Edema and Related Medical Conditions

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Wednesday, November 23, 2005

Foot Edema

Alternative names Return to top

Swelling of the ankles - feet - legs; Ankle swelling; Foot swelling; Leg swelling; Edema - peripheral, Peripheral edema

Definition Return to top

Abnormal buildup of fluid in the ankles, feet, and legs is called peripheral edema.

Considerations Return to top

Painless swelling of the feet and ankles is a common problem, particularly in older people. It may affect both legs and may include the calves or even the thighs. Because of the effect of gravity, swelling is particularly noticeable in these locations.

Common Causes Return to top

Foot, leg, and ankle swelling is common with the following situations:

Prolonged standing
Long airplane flights or automobile rides
Menstrual periods (for some women)
Pregnancy -- excessive swelling may be a sign of pre-eclampsia, a serious condition sometimes called toxemia, that includes high blood pressure and swelling
Being overweight
Increased age
Injury or trauma to your ankle or foot

Swollen legs may be a sign of heart failure, kidney failure, or liver failure.

In these conditions, there is too much fluid in the body.

Other conditions that can cause swelling to one or both legs include:

Blood clot Leg infection Venous insufficiency (when the veins in your legs are unable to adequately pump blood back to the heart)
Varicose veins
Burns (including sunburn)
Insect bite or sting
Starvation or malnutrition
Surgery to your leg or foot

Certain medications may also cause your feet to swell:

Hormones like estrogen (in birth control pills or hormone replacement therapy) and testosterone
A group of blood pressure lowering drugs called calcium channel blockers (such as nifedipine, amlodipine, diltiazem, felodipine, and verapamil)
Antidepressants, including MAO inhibitors (such as phenelzine and tranylcypromine) and tricyclics (such as nortriptyline, desipramine, and amitriptyline)

Home Care Return to top

Elevate your legs above your heart while lying down.

Exercise your legs. This helps pump fluid from your legs back to your heart.
Wear support stockings (sold at most drug and medical supply stores).
Try to follow a low-salt diet, which may reduce fluid retention and swelling.

Call your health care provider if Return to top

Call 911 if:

You feel short of breath.
You have chest pain, especially if it feels like pressure or tightness.

Call your doctor right away if:

You have decreased urine output.
You have a history of liver disease and now have swelling in your legs or abdomen.
Your swollen foot or leg is red or warm to the touch.
You have a fever.
You are pregnant and have more than just mild swelling or have a sudden increase in swelling.

Also call your doctor if self care measures do not help or swelling worsens.

What to expect at your health care provider's office Return to top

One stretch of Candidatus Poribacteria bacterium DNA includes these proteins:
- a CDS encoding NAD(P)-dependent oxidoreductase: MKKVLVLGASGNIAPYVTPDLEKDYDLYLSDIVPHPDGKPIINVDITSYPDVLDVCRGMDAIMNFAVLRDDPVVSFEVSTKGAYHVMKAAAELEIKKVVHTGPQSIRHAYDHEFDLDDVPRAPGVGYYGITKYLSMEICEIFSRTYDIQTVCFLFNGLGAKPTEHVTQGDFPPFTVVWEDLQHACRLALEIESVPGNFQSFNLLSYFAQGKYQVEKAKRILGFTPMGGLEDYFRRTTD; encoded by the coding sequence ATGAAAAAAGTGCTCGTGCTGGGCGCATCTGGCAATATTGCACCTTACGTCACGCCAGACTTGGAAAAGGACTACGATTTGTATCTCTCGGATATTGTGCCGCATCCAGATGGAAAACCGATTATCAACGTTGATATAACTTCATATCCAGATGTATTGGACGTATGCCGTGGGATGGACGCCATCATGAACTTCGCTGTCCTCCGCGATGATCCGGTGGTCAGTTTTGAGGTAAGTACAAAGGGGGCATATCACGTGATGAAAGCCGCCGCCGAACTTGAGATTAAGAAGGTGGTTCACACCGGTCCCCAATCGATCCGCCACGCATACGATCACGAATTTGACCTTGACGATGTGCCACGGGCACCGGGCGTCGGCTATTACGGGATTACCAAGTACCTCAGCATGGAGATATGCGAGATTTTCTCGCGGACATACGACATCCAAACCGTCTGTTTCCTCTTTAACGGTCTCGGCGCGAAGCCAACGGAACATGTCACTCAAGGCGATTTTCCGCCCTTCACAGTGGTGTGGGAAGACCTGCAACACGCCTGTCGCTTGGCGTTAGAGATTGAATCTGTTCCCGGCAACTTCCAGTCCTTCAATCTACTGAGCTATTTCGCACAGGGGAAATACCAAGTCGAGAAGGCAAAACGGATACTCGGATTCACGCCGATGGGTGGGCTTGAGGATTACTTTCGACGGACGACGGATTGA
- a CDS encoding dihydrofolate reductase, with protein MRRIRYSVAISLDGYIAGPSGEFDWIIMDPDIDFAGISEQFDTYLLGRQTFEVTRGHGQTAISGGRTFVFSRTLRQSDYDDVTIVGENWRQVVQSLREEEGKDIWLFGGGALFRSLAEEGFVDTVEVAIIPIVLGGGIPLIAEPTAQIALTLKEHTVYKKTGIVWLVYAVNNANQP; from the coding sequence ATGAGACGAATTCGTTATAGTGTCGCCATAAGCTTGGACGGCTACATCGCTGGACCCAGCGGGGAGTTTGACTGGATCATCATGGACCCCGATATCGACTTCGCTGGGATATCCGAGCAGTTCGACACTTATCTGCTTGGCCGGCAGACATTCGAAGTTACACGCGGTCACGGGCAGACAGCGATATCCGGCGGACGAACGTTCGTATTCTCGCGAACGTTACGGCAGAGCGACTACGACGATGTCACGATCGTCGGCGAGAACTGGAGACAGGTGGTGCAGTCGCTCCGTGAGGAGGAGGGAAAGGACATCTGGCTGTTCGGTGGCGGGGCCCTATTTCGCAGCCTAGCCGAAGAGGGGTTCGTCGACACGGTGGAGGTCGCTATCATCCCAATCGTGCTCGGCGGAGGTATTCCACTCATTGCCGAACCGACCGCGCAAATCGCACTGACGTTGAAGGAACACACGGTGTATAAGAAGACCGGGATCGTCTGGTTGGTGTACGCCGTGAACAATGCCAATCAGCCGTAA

Your doctor will take a medical history and conduct a thorough physical examination, with special attention to your heart, lungs, abdomen, legs, and feet.

Your doctor will ask questions like the following:

What specific body parts swell? Your ankles, feet, legs?
Above the knee or below?
Do you have swelling at all times or is it worse in the morning or the evening?
What makes your swelling better?
What makes your swelling worse? Does the swelling get better when you elevate your legs?
What other symptoms do you have?

Diagnostic tests that may be performed include the following:

Blood tests such as a CBC or blood chemistry
Chest x-ray or extremity x-ray

The specific treatment will be directed at whatever underlying cause is found. Diuretics may be prescribed. These are effective in reducing the swelling but have some side effects.

Home treatment for benign causes of leg swelling should be tried before drug therapy under medical supervision.

Prevention Return to top

Avoid sitting or standing without moving for prolonged periods of time.
When flying, stretch your legs often and get up to walk when possible.
When driving, stop to stretch and walk every hour or so.
Avoid wearing restrictive clothing or garters around your thighs.
Exercise regularly.
Lose weight if you need to.

References Return to top

Cho S. Peripheral edema. Am J Med. 2002; 113(7): 580-586.Schroeder BM. ACOG practice bulletin on diagnosing and managing preeclampsia and eclampsia. American College of Obstetricians and Gynecologists. Am Fam Physician. 2002; 66(2): 330-331.Update Date: 6/3/2005

Updated by: Thomas A. Owens, M.D., Departments of Internal Medicine and Pediatrics, Duke University Medical Center, Durham, NC. Review provided by VeriMed Healthcare


Foot Edema

Why You Have Foot Swelling

You may hear your doctor refer to leg and foot swelling as edema, the term used to describe an abundance of fluid found between tissue cells. Edema typically causes lower leg, ankle and foot swelling, but can really impact any area of the body.

Many factors contribute to your likeliness to develop foot swelling. Some causes of foot swelling can be quite serious, so please take note of any body or foot swelling and talk to your doctor about it.

The causes of foot swelling, according to The Podiatry Institute, include:

Serious conditions of the kidney, heart, liver or blood vessels can contribute to foot swelling and edema in other parts of the body.
Eating a poor diet high in salt and carbohydrates can cause foot swelling.
Abusing laxatives can contribute to foot swelling. Abusing diuretics may cause you to develop foot swelling.
Abusing drugs can lead to foot swelling.
Taking birth control or hormone replacement therapy pills may cause foot swelling.
Pregnancy and PMS can lead to foot swelling.